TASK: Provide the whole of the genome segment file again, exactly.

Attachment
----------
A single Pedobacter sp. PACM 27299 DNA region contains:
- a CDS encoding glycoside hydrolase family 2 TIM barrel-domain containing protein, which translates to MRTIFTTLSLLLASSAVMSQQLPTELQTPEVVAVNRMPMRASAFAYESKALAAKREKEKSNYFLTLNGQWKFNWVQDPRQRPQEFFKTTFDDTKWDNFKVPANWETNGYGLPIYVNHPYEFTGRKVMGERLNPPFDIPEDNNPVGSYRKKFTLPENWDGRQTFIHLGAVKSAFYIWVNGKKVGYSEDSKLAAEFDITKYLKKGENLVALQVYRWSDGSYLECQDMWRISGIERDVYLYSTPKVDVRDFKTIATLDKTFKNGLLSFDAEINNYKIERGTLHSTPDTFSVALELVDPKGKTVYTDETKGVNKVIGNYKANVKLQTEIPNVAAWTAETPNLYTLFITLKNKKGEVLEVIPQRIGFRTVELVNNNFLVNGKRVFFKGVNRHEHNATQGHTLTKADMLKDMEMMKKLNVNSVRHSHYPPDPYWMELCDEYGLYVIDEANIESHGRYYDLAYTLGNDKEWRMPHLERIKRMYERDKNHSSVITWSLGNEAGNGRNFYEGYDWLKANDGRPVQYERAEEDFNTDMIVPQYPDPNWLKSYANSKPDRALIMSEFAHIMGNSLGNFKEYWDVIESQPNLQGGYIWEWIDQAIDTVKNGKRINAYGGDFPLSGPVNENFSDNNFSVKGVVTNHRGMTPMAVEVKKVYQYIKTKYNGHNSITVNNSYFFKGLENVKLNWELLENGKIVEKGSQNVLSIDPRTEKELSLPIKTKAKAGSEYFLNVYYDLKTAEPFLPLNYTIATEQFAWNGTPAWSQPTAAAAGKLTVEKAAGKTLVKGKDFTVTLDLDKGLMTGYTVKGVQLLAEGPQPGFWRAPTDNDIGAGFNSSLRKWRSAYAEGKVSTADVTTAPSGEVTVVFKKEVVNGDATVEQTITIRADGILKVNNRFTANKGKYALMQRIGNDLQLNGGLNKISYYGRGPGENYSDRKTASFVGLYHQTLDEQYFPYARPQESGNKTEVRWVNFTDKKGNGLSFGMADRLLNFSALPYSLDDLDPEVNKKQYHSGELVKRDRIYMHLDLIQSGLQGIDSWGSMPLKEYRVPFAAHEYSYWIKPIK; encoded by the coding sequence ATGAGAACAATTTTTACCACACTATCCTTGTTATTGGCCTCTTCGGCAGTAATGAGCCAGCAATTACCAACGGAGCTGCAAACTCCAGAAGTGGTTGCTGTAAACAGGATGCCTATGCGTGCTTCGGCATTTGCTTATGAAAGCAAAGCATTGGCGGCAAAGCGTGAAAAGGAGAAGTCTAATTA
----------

A single Pedobacter sp. PACM 27299 DNA region contains:
- a CDS encoding glycoside hydrolase family 2 TIM barrel-domain containing protein, which translates to MRTIFTTLSLLLASSAVMSQQLPTELQTPEVVAVNRMPMRASAFAYESKALAAKREKEKSNYFLTLNGQWKFNWVQDPRQRPQEFFKTTFDDTKWDNFKVPANWETNGYGLPIYVNHPYEFTGRKVMGERLNPPFDIPEDNNPVGSYRKKFTLPENWDGRQTFIHLGAVKSAFYIWVNGKKVGYSEDSKLAAEFDITKYLKKGENLVALQVYRWSDGSYLECQDMWRISGIERDVYLYSTPKVDVRDFKTIATLDKTFKNGLLSFDAEINNYKIERGTLHSTPDTFSVALELVDPKGKTVYTDETKGVNKVIGNYKANVKLQTEIPNVAAWTAETPNLYTLFITLKNKKGEVLEVIPQRIGFRTVELVNNNFLVNGKRVFFKGVNRHEHNATQGHTLTKADMLKDMEMMKKLNVNSVRHSHYPPDPYWMELCDEYGLYVIDEANIESHGRYYDLAYTLGNDKEWRMPHLERIKRMYERDKNHSSVITWSLGNEAGNGRNFYEGYDWLKANDGRPVQYERAEEDFNTDMIVPQYPDPNWLKSYANSKPDRALIMSEFAHIMGNSLGNFKEYWDVIESQPNLQGGYIWEWIDQAIDTVKNGKRINAYGGDFPLSGPVNENFSDNNFSVKGVVTNHRGMTPMAVEVKKVYQYIKTKYNGHNSITVNNSYFFKGLENVKLNWELLENGKIVEKGSQNVLSIDPRTEKELSLPIKTKAKAGSEYFLNVYYDLKTAEPFLPLNYTIATEQFAWNGTPAWSQPTAAAAGKLTVEKAAGKTLVKGKDFTVTLDLDKGLMTGYTVKGVQLLAEGPQPGFWRAPTDNDIGAGFNSSLRKWRSAYAEGKVSTADVTTAPSGEVTVVFKKEVVNGDATVEQTITIRADGILKVNNRFTANKGKYALMQRIGNDLQLNGGLNKISYYGRGPGENYSDRKTASFVGLYHQTLDEQYFPYARPQESGNKTEVRWVNFTDKKGNGLSFGMADRLLNFSALPYSLDDLDPEVNKKQYHSGELVKRDRIYMHLDLIQSGLQGIDSWGSMPLKEYRVPFAAHEYSYWIKPIK; encoded by the coding sequence ATGAGAACAATTTTTACCACACTATCCTTGTTATTGGCCTCTTCGGCAGTAATGAGCCAGCAATTACCAACGGAGCTGCAAACTCCAGAAGTGGTTGCTGTAAACAGGATGCCTATGCGTGCTTCGGCATTTGCTTATGAAAGCAAAGCATTGGCGGCAAAGCGTGAAAAGGAGAAGTCTAATTA